What Is a TitleMeant to fill a similar role to prestige classes in Dungeons and Dragons 3.5, titles are meant to reward players with diversified, thematic features that go beyond what is offered by their class alone. A title represents a character’s connection to a font of great power (such as the Axe of Mab), devotion to a specific cause (Queen’s Guard), or even just a unique way they live their life (Superstar). Some are easy to acquire and only offer a few, relatively minor features (Seachranai), while others may require a lifetime of study (Vennican Magus), or an epic quest to prove the character’s worth (Seelie Knight).
Whatever the source, titles offer a way for players to connect their characters to the lore of the world in a concrete way that they otherwise could not. Playing a fighter who is devoted to Ares is perfectly fun and allows you to interact with the world, but playing a Hammer of Ares makes your character a part of the world.
Gaining TitlesBy their very nature, there are no system requirements to gaining a title. If a character wants to become a Devout of the God-King, she can’t do it simply by having +7 Religion skill and the Heavily Armored feat and announcing to her GM that she’s met the requirements.
Instead, she has to earn it through playing the game. She has to have met one of the Devout, proven her worth, and participated in their initiation rites. She has to actually experience what it means to be Devout and act in a way that exemplifies her faith.
Only then does she gain access to the system benefits of joining that particular order.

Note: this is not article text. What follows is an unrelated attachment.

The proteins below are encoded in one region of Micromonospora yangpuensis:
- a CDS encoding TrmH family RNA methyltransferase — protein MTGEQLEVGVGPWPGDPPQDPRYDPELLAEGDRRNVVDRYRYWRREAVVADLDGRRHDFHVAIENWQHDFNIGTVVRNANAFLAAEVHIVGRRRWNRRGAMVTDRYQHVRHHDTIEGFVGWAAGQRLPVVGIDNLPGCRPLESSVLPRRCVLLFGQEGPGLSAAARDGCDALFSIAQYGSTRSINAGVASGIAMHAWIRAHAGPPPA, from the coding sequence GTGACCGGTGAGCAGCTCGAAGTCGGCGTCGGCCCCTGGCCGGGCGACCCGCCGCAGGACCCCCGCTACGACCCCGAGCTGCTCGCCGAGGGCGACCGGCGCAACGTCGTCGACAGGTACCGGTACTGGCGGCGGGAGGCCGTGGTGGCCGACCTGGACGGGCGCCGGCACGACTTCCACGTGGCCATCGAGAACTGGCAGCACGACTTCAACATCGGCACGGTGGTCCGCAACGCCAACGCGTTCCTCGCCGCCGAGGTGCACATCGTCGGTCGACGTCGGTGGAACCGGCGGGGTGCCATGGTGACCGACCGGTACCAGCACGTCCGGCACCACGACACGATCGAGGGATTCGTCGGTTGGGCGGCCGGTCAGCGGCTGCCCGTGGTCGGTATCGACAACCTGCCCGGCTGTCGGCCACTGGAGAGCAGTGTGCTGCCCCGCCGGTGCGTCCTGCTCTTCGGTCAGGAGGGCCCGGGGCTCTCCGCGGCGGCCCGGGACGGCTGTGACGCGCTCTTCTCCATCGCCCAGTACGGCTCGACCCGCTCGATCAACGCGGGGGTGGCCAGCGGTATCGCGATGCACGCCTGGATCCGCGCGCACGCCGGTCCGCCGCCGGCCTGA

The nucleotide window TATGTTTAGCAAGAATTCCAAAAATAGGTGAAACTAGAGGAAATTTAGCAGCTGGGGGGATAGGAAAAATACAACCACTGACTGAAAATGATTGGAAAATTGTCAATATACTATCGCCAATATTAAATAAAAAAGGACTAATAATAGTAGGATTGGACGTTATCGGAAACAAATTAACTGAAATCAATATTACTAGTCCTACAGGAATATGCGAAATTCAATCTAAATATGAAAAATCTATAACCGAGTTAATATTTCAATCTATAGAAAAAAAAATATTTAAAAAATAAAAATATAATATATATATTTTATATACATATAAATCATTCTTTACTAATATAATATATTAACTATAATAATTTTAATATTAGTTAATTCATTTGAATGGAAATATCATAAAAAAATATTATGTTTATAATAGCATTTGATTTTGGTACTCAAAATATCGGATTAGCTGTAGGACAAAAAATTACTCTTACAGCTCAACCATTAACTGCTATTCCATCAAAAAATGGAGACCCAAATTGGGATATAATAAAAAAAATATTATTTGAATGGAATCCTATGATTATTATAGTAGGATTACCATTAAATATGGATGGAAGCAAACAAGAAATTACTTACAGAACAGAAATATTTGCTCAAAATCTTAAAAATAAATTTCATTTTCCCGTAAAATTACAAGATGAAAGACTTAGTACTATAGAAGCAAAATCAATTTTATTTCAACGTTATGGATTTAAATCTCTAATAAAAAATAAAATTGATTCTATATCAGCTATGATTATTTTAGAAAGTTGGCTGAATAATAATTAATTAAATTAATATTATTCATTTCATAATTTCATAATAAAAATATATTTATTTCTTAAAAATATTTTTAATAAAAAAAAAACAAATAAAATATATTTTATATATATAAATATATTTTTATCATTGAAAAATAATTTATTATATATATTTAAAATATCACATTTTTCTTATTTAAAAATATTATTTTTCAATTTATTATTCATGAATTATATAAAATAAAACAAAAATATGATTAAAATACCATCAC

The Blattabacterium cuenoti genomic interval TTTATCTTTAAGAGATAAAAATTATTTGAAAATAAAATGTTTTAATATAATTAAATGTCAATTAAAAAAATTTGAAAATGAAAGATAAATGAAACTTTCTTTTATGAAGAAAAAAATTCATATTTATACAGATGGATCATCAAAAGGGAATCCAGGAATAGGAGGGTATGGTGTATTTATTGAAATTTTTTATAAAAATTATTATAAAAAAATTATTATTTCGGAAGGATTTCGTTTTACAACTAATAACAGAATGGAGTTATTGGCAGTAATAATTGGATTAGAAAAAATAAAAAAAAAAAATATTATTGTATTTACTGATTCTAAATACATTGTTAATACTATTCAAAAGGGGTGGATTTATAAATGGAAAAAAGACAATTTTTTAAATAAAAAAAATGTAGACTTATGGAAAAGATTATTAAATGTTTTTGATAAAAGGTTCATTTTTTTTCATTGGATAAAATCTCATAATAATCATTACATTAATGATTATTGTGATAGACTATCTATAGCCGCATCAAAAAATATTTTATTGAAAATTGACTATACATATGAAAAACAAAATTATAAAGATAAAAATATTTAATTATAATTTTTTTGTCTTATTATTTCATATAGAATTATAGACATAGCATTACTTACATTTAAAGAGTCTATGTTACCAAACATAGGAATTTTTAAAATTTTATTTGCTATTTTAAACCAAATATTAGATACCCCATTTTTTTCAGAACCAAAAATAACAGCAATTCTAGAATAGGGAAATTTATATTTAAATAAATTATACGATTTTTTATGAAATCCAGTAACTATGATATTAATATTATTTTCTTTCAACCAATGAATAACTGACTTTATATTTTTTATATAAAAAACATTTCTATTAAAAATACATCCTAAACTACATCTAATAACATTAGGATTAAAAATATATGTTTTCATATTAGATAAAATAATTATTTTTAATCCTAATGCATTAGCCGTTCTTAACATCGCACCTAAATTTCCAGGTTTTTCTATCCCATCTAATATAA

Growing into a TitleIntended to augment a character, titles do not disrupt a character’s progression in their class. Rather, they use a character’s level (CL) to determine their rank in their title. For example, look to to the partial progression chart for Seachranai below.
At character level 2, the character is considered “Rank 1” as a Seachranai and gains the “Traveler’s Reputation” feature. At level 4, she is Rank 2 and gains one of the Seachranai’s signature talismans. So on and so forth. Seachranai
Using Titles in Your CampaignVirtually all of the titles that will be presented here are intended for use in the world of Emeriss but can easily be adapted for use in your own world. Regardless of what setting you choose to employ titles in, the GM has all the power in deciding what titles the players in your campaign have access to.
Do you have a wizard in the party whose player really wants to become a Vennican Magus but you’re worried that it will throw off the game? Then simply have the party never meet a friendly Magus willing to train him.
Alternatively, perhaps you have a player who has been investing a lot of time and energy in helping the local goblin clan and you would like to reward her excellent RP in a way other than just more gold and magic items? Why not have the clan leader offer to train her as a Bauble Witch?
Above all else, remember that titles are not meant to simply give your players access to yet another set of fantastical abilities so that they can better wipe the floor with that tribe of Gnolls out on Gothrick’s Ridge - they are a way to reward players who have really invested themselves into the collaborative storytelling process that makes Dungeons and Dragons such an amazing game.